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Persistence of infant crying, sleeping and feeding problems: need for prevention
  1. Dieter Wolke
  1. Department of Psychology and Division of Mental Health and Wellbeing, University of Warwick, Coventry, UK
  1. Correspondence to Professor Dieter Wolke, Department of Psychology and Division of Mental Health and Wellbeing, University of Warwick, Coventry CV4 7AL, UK; D.Wolke{at}warwick.ac.uk

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Excessive crying, difficulties in feeding such as food refusal and difficulties with falling asleep or maintaining sleep after 4–6 months of age are labelled infant regulatory problems (RPs). If RPs occur together (having more than one RP), they have been found to be associated with behaviour and emotional problems in childhood and even in adulthood.1 There is emerging evidence that alterations in brain activation may mediate the effects of infant RPs on emotional outcomes.2 RPs occur frequently with up to 25% of infants experiencing single RPs and 4%–10% multiple RPs. Concern about their infant’s health and the distress caused to parents make RPs one of the most frequent reason for parents to seek help from child health professionals in the first year of life. Considering the number of infants and parents affected every year worldwide, it is surprising that there are so few prospective studies that have investigated factors related to infant RPs and their consequences.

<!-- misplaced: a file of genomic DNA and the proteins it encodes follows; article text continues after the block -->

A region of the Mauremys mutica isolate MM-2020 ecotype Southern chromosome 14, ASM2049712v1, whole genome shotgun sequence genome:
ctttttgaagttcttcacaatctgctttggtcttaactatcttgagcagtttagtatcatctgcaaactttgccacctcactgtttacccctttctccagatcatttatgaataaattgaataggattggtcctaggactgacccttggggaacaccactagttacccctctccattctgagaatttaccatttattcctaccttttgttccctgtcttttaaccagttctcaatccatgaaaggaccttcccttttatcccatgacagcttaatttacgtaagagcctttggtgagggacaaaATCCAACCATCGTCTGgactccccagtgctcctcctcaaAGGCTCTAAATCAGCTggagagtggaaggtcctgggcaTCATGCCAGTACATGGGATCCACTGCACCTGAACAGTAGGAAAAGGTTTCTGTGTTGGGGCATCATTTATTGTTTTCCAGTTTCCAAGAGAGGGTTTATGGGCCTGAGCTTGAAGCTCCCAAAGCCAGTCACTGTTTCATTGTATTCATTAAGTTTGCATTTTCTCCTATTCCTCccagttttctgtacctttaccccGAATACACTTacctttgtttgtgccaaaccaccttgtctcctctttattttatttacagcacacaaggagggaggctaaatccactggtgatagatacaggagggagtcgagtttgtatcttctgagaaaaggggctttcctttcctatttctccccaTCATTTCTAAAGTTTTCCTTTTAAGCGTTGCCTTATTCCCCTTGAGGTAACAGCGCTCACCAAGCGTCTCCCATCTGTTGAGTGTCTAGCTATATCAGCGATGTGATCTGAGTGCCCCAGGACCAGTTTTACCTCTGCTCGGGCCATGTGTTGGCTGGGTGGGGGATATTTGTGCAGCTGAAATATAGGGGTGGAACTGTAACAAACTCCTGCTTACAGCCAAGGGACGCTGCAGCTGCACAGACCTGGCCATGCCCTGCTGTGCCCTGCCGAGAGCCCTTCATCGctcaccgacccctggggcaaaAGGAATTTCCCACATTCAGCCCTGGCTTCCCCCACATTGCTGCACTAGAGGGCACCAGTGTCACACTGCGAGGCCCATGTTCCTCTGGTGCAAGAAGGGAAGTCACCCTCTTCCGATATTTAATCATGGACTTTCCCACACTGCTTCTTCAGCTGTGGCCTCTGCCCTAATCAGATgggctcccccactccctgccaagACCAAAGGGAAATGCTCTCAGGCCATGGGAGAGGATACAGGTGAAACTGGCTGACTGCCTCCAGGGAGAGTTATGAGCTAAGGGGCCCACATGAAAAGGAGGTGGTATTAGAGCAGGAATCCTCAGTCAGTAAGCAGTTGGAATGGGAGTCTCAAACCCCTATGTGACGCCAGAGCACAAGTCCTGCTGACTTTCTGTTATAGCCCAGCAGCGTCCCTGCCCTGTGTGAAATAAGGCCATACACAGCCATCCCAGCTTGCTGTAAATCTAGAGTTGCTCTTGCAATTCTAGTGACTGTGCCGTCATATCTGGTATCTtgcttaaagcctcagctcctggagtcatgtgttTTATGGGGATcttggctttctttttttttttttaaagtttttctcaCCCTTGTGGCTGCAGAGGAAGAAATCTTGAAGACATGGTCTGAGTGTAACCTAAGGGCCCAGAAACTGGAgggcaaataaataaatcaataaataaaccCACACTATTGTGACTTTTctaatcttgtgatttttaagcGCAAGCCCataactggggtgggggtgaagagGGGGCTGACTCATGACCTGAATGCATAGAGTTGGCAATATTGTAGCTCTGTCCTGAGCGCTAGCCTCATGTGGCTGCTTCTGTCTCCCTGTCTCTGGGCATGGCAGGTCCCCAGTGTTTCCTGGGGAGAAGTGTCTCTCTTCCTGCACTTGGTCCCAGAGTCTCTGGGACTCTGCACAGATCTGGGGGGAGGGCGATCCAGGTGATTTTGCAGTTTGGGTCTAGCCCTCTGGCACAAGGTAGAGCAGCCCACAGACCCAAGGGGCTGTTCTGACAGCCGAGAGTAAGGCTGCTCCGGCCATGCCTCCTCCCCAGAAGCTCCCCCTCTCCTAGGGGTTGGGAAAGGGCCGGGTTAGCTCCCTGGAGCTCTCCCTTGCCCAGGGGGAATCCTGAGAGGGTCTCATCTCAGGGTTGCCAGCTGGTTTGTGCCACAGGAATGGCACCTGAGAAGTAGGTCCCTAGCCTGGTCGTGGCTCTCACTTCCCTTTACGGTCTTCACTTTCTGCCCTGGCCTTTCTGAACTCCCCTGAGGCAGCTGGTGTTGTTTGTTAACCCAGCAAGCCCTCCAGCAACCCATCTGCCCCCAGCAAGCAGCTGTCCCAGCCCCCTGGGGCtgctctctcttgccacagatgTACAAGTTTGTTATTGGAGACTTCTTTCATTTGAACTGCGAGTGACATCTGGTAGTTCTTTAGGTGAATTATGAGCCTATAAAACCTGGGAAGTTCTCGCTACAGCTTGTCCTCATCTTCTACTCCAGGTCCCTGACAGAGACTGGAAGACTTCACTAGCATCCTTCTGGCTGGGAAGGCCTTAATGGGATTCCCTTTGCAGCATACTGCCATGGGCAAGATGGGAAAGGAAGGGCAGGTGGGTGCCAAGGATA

The study by Olsen et al 3 investigated whether problems in regulating crying, sleeping or feeding in early infancy persist across the first year of life. Furthermore, they studied whether RPs and their persistence may be explained by infant factors such as sex, preterm birth or parenting factors such as maternal mental health and parent-child relationship problems. The study was conducted in a community setting in Denmark and used data recorded in standard forms by child health nurses who …

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